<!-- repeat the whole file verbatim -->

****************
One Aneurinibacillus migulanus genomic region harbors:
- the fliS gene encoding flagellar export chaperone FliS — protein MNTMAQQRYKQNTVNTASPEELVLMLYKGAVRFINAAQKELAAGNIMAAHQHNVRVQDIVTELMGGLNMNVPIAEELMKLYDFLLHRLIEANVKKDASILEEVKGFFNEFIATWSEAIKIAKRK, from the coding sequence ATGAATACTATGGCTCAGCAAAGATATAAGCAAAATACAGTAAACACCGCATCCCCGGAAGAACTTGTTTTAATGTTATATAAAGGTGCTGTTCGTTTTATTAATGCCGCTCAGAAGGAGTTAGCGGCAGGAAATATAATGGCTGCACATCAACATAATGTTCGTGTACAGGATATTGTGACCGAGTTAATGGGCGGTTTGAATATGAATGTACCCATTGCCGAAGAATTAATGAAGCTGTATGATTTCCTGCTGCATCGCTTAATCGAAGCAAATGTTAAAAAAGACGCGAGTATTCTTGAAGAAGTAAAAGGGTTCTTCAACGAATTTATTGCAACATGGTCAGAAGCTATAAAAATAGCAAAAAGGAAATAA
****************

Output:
One Aneurinibacillus migulanus genomic region harbors:
- the fliS gene encoding flagellar export chaperone FliS — protein MNTMAQQRYKQNTVNTASPEELVLMLYKGAVRFINAAQKELAAGNIMAAHQHNVRVQDIVTELMGGLNMNVPIAEELMKLYDFLLHRLIEANVKKDASILEEVKGFFNEFIATWSEAIKIAKRK, from the coding sequence ATGAATACTATGGCTCAGCAAAGATATAAGCAAAATACAGTAAACACCGCATCCCCGGAAGAACTTGTTTTAATGTTATATAAAGGTGCTGTTCGTTTTATTAATGCCGCTCAGAAGGAGTTAGCGGCAGGAAATATAATGGCTGCACATCAACATAATGTTCGTGTACAGGATATTGTGACCGAGTTAATGGGCGGTTTGAATATGAATGTACCCATTGCCGAAGAATTAATGAAGCTGTATGATTTCCTGCTGCATCGCTTAATCGAAGCAAATGTTAAAAAAGACGCGAGTATTCTTGAAGAAGTAAAAGGGTTCTTCAACGAATTTATTGCAACATGGTCAGAAGCTATAAAAATAGCAAAAAGGAAATAA